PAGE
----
Almonds are incredibly profitable. Nowhere else in the world can you grow almonds as well as in California. Plus, they’re actually quite nutritious. Besides, if you’re looking for a culprit (and everyone knows we can’t do this without a culprit) may I recommend the steak?
Cue the inevitable backlash.
Allssa Walker’s piece begins by defending almond growers as economic drivers and producers of useful calories… but rather than turn to a holistic assessment of California’s complicated water laws, political history and geography, she identifies Prime Suspect No. 2. Fifteen percent of California’s water is used to grow alfalfa. We don’t even eat alfalfa. Even our cows don’t eat most of this alfalfa- Chinese cows are eating our alfalfa! Walker concludes, rather ridiculously, I must say, that Asian countries “have outsourced their own droughts to California,” implying that it is that fifteen percent of our demand that takes us beyond supply (as in, not my use, the other one). Of course, that’s really not how it works. Almonds, alfalfa, rice, citrus, cities… all of these sectors have been growing while the snowpack shrinks. Needless to say, this style of reporting would not be the end of it…
Stage Three: Synthesis: Guys, This Stuff is Really Complicated
Come on, people. California is really big and does a lot of different things. Some of those use a lot of water by their very nature. Some of them use less. Some of them make a lot of money. Some of them make less. Some of them (like urban lawns) are there for deep-rooted (no pun intended) cultural reasons. Others (like forage crops) are there because of global economics and U.S. trade policy. We have to stick together rather than pointing fingers! (he said while pointing his finger at East Coast media)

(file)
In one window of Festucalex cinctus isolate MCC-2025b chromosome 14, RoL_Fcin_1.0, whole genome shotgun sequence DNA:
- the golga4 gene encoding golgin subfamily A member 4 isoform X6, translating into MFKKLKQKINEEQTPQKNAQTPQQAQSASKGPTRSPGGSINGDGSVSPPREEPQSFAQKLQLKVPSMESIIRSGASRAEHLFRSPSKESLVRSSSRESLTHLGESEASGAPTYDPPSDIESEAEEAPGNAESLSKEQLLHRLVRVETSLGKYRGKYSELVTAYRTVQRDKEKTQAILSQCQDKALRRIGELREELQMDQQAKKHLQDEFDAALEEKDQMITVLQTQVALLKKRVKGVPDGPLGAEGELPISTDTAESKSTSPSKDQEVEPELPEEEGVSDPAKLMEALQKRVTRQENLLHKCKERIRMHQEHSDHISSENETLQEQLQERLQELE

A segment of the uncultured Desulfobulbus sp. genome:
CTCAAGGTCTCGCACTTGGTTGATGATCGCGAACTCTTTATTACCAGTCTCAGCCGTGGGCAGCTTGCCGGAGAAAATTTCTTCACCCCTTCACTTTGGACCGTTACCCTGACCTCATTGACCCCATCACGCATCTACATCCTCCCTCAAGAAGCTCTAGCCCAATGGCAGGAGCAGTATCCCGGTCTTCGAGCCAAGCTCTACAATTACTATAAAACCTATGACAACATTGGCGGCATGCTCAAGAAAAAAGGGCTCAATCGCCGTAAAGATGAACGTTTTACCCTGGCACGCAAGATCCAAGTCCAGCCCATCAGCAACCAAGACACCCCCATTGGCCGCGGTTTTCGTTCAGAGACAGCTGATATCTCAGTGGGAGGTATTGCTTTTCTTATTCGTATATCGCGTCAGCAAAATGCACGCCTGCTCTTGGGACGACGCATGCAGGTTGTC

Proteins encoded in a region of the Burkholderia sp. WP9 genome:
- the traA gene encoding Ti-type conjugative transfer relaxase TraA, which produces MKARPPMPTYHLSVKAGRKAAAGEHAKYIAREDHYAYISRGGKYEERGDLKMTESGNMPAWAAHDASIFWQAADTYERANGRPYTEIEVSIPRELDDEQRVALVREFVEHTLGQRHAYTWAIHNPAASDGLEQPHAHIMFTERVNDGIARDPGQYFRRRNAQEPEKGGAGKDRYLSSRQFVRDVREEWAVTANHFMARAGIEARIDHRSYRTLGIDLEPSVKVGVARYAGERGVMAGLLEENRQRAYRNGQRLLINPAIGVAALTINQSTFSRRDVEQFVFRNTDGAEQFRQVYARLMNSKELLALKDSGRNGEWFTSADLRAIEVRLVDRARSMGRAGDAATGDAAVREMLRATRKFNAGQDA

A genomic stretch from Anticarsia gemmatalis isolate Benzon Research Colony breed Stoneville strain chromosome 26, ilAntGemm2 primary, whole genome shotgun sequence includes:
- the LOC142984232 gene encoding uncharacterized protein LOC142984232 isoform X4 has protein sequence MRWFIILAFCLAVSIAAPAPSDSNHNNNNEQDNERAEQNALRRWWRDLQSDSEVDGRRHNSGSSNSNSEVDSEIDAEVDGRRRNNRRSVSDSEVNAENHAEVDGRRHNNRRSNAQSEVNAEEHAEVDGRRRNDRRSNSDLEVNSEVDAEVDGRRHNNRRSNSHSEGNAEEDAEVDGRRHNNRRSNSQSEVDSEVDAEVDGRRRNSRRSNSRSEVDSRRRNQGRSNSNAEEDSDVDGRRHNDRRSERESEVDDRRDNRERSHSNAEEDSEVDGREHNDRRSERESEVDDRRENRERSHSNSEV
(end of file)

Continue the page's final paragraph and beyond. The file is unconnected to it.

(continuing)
Finally we arrive at some sort of contextual truth- the sort of truth that doesn’t escape you if you write for the Los Angeles Times and spent a lot of time researching and writing a book about the Hoover Dam:
Michael Hiltzik unwraps the California drought into its various droughts – the groundwater overdraft in the Central Valley, Nestle’s continuing bottling of spring water in the Coachella Valley, the profusion of Kentucky bluegrass throughout Southern California cities, thirsty golf courses, water releases for fish that bypass dying farm fields… the list goes on. To conflate the myriad problems of water in California into a single problem is the hallmark of a generalist reporter on deadline, as if I wrote that the Detroit auto industry’s collapse was because they made lousy cars. Did they? Probably. Certainly I could find some evidence for that. Have we planted too many almonds? Are we growing too much of China’s forage crops? Do we have too many lawns? Do we still drink bottled water unnecessarily? Yes. No doubt. But to write about one of those things and omit the others- not out of malice or ignorance, mind you, but to find an interesting story that appeals to busy readers from all walks of life- has real consequences for how the general public- the ultimate arbiter in the market and the voting booth- think about our very, very complicated problems.
I want to go on record here- I welcome coverage of Western water issues by out-of-region media and non-specialists. More viewpoints, more discussion and more options are invariably a good thing in managing public resources with diverse uses. I just hope we don’t stop writing and reading before Stage Three- or, more likely, Stage Sixteen-plus: Neo-Revisionist Synthesis: No, But Seriously, We’ve Gone Over This, It’s More Complicated Than That